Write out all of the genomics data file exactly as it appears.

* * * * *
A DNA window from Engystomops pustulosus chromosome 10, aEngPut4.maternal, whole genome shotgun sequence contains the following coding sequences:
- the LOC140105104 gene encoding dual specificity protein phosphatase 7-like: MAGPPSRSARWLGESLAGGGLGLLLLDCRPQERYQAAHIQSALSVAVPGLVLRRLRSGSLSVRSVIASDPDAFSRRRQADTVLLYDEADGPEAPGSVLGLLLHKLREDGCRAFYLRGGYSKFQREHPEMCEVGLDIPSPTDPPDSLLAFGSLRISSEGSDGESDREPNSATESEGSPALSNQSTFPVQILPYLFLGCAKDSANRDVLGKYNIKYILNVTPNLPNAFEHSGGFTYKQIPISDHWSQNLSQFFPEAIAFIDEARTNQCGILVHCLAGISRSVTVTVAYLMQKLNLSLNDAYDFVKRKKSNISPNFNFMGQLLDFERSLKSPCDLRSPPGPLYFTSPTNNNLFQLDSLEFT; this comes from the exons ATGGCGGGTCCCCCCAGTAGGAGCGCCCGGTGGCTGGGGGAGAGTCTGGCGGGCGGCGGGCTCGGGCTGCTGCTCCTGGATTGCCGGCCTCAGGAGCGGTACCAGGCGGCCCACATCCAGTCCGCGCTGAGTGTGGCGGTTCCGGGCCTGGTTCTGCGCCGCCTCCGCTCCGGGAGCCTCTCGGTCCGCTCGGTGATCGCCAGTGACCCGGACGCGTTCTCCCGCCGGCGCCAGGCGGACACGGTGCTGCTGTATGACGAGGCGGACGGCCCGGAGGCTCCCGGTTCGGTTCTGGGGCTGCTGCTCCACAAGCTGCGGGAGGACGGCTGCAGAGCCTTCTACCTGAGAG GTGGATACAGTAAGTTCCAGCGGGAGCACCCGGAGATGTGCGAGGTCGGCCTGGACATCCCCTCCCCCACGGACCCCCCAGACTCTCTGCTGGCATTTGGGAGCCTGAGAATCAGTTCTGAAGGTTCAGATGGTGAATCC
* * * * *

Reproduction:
A DNA window from Engystomops pustulosus chromosome 10, aEngPut4.maternal, whole genome shotgun sequence contains the following coding sequences:
- the LOC140105104 gene encoding dual specificity protein phosphatase 7-like: MAGPPSRSARWLGESLAGGGLGLLLLDCRPQERYQAAHIQSALSVAVPGLVLRRLRSGSLSVRSVIASDPDAFSRRRQADTVLLYDEADGPEAPGSVLGLLLHKLREDGCRAFYLRGGYSKFQREHPEMCEVGLDIPSPTDPPDSLLAFGSLRISSEGSDGESDREPNSATESEGSPALSNQSTFPVQILPYLFLGCAKDSANRDVLGKYNIKYILNVTPNLPNAFEHSGGFTYKQIPISDHWSQNLSQFFPEAIAFIDEARTNQCGILVHCLAGISRSVTVTVAYLMQKLNLSLNDAYDFVKRKKSNISPNFNFMGQLLDFERSLKSPCDLRSPPGPLYFTSPTNNNLFQLDSLEFT; this comes from the exons ATGGCGGGTCCCCCCAGTAGGAGCGCCCGGTGGCTGGGGGAGAGTCTGGCGGGCGGCGGGCTCGGGCTGCTGCTCCTGGATTGCCGGCCTCAGGAGCGGTACCAGGCGGCCCACATCCAGTCCGCGCTGAGTGTGGCGGTTCCGGGCCTGGTTCTGCGCCGCCTCCGCTCCGGGAGCCTCTCGGTCCGCTCGGTGATCGCCAGTGACCCGGACGCGTTCTCCCGCCGGCGCCAGGCGGACACGGTGCTGCTGTATGACGAGGCGGACGGCCCGGAGGCTCCCGGTTCGGTTCTGGGGCTGCTGCTCCACAAGCTGCGGGAGGACGGCTGCAGAGCCTTCTACCTGAGAG GTGGATACAGTAAGTTCCAGCGGGAGCACCCGGAGATGTGCGAGGTCGGCCTGGACATCCCCTCCCCCACGGACCCCCCAGACTCTCTGCTGGCATTTGGGAGCCTGAGAATCAGTTCTGAAGGTTCAGATGGTGAATCC